Francisco-Cruz A, Aguilar-Santelises M, Ramos-Espinosa O, Mata-Espinosa D, Marquina-Castillo B, Barrios-Payan J, Hernandez-Pando R. Granulocyte–macrophage colony-stimulating factor: not just another haematopoietic growth factor. Med Oncol. 2014;31(1):774.

    Article  Google Scholar 

  18. 18.

    McLean CY, Bristor D, Hiller M, Clarke SL, Schaar BT, Lowe CB, Wenger AM, Bejerano G. GREAT improves functional interpretation of cis-regulatory regions. Nat Biotechnol. 2010;28(5):495–501.

    CAS  Article  Google Scholar 

  19. 19.

    Kawai T, Akira S. Signaling to NF-kappaB by toll-like receptors. Trends Mol Med. 2007;13(11):460–9.

    CAS  Article  Google Scholar 

  20. 20.

    Schmidt SF, Larsen BD, Loft A, Nielsen R, Madsen JGS, Mandrup S. Acute TNF-induced repression of cell identity genes is mediated by NFκB-directed redistribution of cofactors from super-enhancers. Genome Res. 2015;25(9):1281–94.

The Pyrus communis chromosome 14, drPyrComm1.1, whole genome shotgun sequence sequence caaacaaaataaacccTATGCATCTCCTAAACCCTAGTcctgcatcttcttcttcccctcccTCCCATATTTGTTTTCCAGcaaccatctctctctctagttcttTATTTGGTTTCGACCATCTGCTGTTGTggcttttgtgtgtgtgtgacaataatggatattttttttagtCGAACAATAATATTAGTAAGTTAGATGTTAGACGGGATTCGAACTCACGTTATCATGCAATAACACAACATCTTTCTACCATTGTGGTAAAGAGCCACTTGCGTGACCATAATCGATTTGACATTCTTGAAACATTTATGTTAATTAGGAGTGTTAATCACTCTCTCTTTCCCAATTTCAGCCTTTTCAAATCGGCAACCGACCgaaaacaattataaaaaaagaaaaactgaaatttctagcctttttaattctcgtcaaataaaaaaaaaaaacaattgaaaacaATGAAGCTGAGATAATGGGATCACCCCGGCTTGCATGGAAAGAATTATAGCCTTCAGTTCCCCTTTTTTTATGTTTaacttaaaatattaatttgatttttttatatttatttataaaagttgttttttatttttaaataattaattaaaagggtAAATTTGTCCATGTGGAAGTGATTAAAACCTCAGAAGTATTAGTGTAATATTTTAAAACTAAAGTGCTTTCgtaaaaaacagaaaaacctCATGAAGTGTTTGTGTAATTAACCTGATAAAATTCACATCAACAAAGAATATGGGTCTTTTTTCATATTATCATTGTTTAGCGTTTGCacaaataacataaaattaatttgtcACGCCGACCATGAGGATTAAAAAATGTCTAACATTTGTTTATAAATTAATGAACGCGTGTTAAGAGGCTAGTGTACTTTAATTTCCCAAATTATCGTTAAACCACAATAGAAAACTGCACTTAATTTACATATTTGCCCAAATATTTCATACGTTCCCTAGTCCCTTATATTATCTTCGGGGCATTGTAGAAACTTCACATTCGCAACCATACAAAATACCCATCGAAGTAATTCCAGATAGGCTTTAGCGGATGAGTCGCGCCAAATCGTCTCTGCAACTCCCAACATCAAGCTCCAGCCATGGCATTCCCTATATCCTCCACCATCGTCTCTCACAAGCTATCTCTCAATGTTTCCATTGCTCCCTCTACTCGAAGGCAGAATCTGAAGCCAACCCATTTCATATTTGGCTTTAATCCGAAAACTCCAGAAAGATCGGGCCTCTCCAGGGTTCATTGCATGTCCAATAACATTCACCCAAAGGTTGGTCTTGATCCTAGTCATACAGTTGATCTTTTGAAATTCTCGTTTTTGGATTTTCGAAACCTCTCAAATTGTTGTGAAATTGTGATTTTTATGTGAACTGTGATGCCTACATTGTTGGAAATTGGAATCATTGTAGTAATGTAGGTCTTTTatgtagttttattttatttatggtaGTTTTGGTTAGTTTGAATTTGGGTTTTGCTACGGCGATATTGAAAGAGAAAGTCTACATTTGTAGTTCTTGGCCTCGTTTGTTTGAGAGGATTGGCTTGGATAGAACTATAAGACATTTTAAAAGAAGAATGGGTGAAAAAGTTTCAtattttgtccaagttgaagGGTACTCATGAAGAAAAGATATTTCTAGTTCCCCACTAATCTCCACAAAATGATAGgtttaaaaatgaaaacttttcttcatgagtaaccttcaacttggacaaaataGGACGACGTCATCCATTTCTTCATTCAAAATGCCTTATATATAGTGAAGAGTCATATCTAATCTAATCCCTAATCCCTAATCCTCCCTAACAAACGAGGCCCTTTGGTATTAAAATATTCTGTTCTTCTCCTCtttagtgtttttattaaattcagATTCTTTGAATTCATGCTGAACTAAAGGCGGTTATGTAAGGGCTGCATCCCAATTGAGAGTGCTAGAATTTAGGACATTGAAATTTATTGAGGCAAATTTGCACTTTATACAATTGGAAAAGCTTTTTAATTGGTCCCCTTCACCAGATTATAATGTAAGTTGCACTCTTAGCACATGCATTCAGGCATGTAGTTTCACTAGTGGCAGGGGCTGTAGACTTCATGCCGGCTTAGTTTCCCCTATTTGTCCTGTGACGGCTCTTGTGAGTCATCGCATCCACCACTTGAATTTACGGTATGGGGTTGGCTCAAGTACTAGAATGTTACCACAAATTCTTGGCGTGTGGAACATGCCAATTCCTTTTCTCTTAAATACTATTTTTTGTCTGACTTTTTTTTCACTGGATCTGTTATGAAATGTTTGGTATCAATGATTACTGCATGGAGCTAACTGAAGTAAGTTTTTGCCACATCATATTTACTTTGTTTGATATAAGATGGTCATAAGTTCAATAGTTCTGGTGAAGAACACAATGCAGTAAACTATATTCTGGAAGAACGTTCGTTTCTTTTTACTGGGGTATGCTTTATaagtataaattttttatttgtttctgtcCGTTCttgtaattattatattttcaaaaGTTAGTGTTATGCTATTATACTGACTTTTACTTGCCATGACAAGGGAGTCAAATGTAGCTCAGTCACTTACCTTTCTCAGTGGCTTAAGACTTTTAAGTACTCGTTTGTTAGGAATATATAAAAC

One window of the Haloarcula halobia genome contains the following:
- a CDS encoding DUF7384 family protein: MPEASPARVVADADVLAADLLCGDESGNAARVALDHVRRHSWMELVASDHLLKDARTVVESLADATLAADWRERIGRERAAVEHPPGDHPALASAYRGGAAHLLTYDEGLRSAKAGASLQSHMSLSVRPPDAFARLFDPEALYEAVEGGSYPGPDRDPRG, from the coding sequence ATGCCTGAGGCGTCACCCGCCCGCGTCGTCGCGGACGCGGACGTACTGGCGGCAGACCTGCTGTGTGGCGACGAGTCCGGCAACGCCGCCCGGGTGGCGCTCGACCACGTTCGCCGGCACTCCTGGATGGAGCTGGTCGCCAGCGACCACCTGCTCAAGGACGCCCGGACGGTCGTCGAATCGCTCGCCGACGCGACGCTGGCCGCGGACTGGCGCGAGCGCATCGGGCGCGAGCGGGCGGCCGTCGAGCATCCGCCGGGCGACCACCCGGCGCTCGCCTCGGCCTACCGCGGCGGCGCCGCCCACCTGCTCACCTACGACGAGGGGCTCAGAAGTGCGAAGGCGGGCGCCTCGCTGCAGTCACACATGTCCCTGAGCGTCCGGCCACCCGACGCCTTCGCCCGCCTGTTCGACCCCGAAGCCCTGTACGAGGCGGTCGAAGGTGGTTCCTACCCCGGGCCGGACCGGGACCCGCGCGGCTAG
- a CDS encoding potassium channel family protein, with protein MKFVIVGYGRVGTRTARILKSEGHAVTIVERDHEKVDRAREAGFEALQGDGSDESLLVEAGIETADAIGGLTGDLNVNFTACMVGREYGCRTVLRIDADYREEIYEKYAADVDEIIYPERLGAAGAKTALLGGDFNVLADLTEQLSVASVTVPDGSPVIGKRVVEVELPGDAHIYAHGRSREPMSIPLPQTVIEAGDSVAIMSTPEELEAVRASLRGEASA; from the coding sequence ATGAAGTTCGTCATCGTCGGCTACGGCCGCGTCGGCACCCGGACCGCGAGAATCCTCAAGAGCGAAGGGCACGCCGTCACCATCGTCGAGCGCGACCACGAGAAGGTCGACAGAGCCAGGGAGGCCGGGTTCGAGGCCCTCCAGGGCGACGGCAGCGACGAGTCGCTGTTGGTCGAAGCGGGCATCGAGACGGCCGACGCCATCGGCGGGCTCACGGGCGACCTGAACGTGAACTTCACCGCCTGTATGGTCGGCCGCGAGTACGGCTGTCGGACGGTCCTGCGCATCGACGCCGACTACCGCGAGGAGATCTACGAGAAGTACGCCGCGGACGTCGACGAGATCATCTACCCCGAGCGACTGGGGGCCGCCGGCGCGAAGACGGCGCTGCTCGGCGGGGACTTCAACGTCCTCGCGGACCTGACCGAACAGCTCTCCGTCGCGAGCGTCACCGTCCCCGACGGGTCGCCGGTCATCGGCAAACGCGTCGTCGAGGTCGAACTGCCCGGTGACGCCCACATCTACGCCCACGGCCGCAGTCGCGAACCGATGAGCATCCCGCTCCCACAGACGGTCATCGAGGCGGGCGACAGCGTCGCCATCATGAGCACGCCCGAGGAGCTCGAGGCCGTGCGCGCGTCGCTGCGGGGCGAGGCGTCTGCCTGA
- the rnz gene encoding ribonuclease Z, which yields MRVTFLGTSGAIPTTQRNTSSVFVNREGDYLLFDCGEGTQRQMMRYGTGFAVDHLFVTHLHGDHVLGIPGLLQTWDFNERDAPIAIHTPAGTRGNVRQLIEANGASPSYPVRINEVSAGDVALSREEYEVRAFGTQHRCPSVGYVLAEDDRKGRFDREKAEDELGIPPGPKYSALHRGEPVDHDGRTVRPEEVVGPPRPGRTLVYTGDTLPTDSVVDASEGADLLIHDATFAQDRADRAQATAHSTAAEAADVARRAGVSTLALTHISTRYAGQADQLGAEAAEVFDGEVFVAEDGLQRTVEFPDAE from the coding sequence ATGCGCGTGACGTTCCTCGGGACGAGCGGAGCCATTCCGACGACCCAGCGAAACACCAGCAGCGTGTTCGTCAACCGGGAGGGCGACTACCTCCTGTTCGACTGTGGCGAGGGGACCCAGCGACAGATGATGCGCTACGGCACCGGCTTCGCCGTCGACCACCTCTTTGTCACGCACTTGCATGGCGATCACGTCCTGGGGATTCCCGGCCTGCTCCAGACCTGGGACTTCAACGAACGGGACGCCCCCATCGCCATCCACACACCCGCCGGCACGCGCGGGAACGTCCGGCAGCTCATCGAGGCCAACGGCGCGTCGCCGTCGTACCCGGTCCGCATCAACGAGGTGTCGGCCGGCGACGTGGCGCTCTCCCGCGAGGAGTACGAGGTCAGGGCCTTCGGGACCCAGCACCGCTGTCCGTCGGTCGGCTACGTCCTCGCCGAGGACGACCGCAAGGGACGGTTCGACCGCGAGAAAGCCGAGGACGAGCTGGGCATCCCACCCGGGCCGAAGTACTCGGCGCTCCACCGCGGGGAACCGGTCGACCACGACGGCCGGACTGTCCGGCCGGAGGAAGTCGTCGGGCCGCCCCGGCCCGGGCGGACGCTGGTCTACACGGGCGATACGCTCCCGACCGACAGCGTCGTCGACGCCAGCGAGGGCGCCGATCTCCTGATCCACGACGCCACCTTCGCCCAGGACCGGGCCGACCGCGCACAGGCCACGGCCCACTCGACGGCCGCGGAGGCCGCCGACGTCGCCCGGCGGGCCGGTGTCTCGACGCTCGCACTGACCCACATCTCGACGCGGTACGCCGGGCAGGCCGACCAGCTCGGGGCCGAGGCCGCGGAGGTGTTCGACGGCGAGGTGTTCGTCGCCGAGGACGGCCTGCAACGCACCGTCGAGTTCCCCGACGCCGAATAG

CAS  Article  Google Scholar 

  21. 21.

    Jin F, Li Y, Dixon JR, Selvaraj S, Ye Z, Lee AY, Yen CA, Schmitt AD, Espinoza CA, Ren B. A high-resolution map of the three-dimensional chromatin interactome in human cells. Nature. 2013;503(7475):290–4.

    CAS  Article  Google Scholar 

  22. 22.

    Ernst J, Kheradpour P, Mikkelsen TS, Shoresh N, Ward LD, Epstein CB, Zhang X, Wang L, Issner R, Coyne M. Systematic analysis of chromatin state dynamics in nine human cell types. Nature. 2011;473(7345):43.

    CAS  Article  Google Scholar 

  23. 23.

    Song L, Zhang Z, Grasfeder LL, Boyle AP, Giresi PG, Lee B-K, Sheffield NC, Gräf S, Huss M, Keefe D. Open chromatin defined by DNaseI and FAIRE identifies regulatory elements that shape cell-type identity. Genome Res. 2011;21(10):1757–67.

    CAS  Article  Google Scholar 

  24. 24.